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Please check my attempt and result in solving the following question:

Let $f_n(x)= x^n(1-x)^2$, $x\in [0,1]$.

Does $\sum f_n$ converge? If so, does it converge normally? uniformly?

My attempt:

Pointwise convergence:

Using D'Alembert (ratio) test: Let $x^n(1-x)^2= a_n$.

$|\frac{a_{n+1}}{a_n}|= |x|$ $\leq 1$. If we try to substitute for $x=1$ in the series, we get $\sum 0$ which's a convergent series. So by ratio test we have pointwise convergence.

Normal convergence:

After calculating the derivative of $f_n(x)$, I got that the function attains its maximum at $x= \frac{2n}{2n+4}$. And the function is obviously bounded.

$$\|f_n\|_\infty = \frac{1}{e^2}\left(\frac{4}{2n+4}\right)^2.$$

$$\sum_{k=0}^\infty \|f_k\|_\infty = \sum_{k=0}^\infty \frac{1}{e^2} \left(\frac{4}{2n+4}\right)^2 = \sum_{k=0}^\infty \frac{16}{4k^2e^2 + 16e^2 + 16ke^2} < \sum_{k=0}^\infty \frac{1}{k^2}.$$

By comparison test, we get that $\sum_{k=0}^\infty \|f_k\|_\infty$ converges. Therefore, the series normally converges and so uniformly.

I don't know if I'm working well, but I tried another way I may use it if I was not asked about normal convergence (as I have an exam after 3 days and I wanna be strong at such problems).

My other way:

After proving the pointwise convergence, I thought of proving that $\|R_n\|_\infty \longrightarrow 0$:

$|R_n(x)|= \sum_{k=n+1}^\infty x^k(1-x)^2 \leq \sum_{k=n+1}^\infty x^k$, which converges for $x\in [0,1)$, and for $x=1$, we talked about it above. Hence, $|R_n(x)| \leq c$ for some positive $c$ (i.e it's bounded).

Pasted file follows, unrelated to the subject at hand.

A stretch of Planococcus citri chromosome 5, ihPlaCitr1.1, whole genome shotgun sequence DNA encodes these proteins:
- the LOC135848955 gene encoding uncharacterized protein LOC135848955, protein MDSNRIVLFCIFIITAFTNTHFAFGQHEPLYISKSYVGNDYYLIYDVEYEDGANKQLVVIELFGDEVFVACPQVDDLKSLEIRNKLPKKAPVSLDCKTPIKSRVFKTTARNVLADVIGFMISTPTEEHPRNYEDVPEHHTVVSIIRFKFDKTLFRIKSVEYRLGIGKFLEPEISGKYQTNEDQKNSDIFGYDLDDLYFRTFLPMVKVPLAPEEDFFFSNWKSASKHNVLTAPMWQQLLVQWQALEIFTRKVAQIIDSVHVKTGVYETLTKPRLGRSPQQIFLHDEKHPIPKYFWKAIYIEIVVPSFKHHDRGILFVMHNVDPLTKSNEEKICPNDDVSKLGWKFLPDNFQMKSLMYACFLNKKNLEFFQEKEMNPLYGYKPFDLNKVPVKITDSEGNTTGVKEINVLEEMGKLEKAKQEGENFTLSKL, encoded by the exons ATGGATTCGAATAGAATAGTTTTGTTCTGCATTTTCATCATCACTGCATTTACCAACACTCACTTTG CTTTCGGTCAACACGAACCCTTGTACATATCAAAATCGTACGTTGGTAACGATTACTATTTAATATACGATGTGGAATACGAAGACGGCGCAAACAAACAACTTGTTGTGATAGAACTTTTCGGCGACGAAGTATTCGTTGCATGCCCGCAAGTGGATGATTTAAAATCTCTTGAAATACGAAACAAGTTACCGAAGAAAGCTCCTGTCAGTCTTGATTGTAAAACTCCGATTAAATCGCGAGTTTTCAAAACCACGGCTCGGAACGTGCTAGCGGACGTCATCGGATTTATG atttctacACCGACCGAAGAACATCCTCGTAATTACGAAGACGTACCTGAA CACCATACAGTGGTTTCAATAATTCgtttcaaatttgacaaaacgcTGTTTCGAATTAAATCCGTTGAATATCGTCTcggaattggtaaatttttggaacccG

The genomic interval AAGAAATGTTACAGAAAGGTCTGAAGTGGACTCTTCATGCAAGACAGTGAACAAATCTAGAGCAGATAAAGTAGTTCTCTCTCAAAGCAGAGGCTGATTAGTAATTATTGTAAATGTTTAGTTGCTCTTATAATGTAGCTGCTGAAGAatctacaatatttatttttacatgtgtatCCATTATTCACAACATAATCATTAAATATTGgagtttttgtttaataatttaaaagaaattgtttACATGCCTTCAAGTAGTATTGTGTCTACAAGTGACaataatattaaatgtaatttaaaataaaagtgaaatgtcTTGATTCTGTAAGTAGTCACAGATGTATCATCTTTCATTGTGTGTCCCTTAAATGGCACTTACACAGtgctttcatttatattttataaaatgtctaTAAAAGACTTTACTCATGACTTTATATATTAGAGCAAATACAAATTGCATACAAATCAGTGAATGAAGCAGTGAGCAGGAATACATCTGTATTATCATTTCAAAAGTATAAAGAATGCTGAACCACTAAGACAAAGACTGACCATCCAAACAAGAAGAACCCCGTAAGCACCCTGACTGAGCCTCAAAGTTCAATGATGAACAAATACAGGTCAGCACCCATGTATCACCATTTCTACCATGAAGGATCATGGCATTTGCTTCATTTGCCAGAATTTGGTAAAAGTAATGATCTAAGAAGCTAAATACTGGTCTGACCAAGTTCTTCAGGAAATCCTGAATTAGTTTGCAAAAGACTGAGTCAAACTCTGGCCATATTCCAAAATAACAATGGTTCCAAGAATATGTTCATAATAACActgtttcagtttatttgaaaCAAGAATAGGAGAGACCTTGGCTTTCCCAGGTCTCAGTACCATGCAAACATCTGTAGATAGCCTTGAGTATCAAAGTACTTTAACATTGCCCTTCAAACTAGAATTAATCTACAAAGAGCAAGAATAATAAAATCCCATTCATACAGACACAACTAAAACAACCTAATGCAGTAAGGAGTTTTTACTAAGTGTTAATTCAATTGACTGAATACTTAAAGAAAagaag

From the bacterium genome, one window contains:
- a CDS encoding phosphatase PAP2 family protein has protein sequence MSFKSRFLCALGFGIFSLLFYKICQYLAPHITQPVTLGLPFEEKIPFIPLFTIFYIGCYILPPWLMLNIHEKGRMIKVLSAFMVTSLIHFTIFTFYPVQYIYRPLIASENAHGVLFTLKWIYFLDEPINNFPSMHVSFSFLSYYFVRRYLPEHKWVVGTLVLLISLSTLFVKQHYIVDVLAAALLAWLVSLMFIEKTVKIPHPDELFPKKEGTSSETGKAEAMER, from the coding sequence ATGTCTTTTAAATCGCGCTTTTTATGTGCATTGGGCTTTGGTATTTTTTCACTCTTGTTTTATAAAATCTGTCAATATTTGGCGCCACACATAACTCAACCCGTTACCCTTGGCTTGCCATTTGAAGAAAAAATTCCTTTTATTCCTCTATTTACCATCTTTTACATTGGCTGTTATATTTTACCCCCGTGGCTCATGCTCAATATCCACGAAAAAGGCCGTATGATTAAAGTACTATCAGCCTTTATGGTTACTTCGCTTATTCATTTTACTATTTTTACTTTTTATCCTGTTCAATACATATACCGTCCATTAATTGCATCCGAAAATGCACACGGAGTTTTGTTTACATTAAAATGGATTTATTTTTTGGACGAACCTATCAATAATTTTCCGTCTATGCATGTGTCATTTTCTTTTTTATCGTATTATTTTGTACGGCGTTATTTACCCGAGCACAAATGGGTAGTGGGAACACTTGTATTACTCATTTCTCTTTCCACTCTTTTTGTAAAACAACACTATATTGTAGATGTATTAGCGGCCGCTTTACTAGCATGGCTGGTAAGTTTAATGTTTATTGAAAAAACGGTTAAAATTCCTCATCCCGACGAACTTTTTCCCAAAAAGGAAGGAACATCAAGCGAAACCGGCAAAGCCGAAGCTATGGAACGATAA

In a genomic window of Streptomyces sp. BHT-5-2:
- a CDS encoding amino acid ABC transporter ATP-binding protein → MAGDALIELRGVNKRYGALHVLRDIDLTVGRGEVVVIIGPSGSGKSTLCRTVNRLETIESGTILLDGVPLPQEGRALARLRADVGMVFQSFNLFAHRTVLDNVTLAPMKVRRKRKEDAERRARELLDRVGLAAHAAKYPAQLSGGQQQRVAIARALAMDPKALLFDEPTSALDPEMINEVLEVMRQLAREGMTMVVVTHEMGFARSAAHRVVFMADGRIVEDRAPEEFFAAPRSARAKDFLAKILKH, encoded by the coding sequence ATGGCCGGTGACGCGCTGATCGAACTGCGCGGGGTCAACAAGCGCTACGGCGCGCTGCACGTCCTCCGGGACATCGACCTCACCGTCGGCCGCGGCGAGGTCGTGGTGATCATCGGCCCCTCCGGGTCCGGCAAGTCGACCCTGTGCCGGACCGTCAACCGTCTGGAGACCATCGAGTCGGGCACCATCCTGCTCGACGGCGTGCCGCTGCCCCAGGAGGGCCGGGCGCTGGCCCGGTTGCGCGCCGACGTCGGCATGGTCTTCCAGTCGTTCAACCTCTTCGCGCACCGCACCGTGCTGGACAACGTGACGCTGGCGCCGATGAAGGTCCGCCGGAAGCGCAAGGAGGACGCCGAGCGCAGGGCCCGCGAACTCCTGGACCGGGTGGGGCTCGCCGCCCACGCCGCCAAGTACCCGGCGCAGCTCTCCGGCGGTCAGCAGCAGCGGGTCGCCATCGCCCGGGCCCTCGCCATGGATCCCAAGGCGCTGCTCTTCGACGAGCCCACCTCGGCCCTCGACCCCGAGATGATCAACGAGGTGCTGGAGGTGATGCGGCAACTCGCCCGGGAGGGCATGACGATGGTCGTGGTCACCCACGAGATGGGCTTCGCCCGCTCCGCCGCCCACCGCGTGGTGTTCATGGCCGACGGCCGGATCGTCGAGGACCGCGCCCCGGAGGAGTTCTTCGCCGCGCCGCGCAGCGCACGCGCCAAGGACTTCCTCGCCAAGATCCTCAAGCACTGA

Proving that $R_n$ is a decreasing sequence:

$R_{n+1}(x) - R_n(x)= -f_{n+1}$, and we have $f_n \geq 0$, $R_{n+1}(x) - R_n(x) \leq 0$ and so it's decreasing. Same for $|R_n(x)|$. We have now $|R_n(x)|$ is bounded and $\leq c$ $\forall x$, particularly we have $\|R_n\|_\infty$ $\longrightarrow 0$. Therefore we have uniform convergence.

Am I right in both ways? One of them? Any advices are appreciated. By the way, I didn't took Weirestrass M-test as I see that many problems can be solved using it, but unfortunately I can't. So please give me advices for these 2 ways as I didn't took any other way.

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    $\begingroup$ Rather than applying the ratio test, you could say that the series is geometric, i.e. it has a common ratio. The common ratio is $x$, and you can say exactly what the sum of the series is, since there is a simple formula for the sum of a geometric series. The case $x=1$ must be treated separately and you've done that already: In that case every term of the series is $0.$ $$ \sum_{n=0}^\infty x^n (1-x)^2 = \sum_{n=0}^\infty ar^n = \frac a {1-r} = \frac{(1-x)^2}{1-x} = 1-x. $$ $\endgroup$ – Michael Hardy May 20 '17 at 15:11

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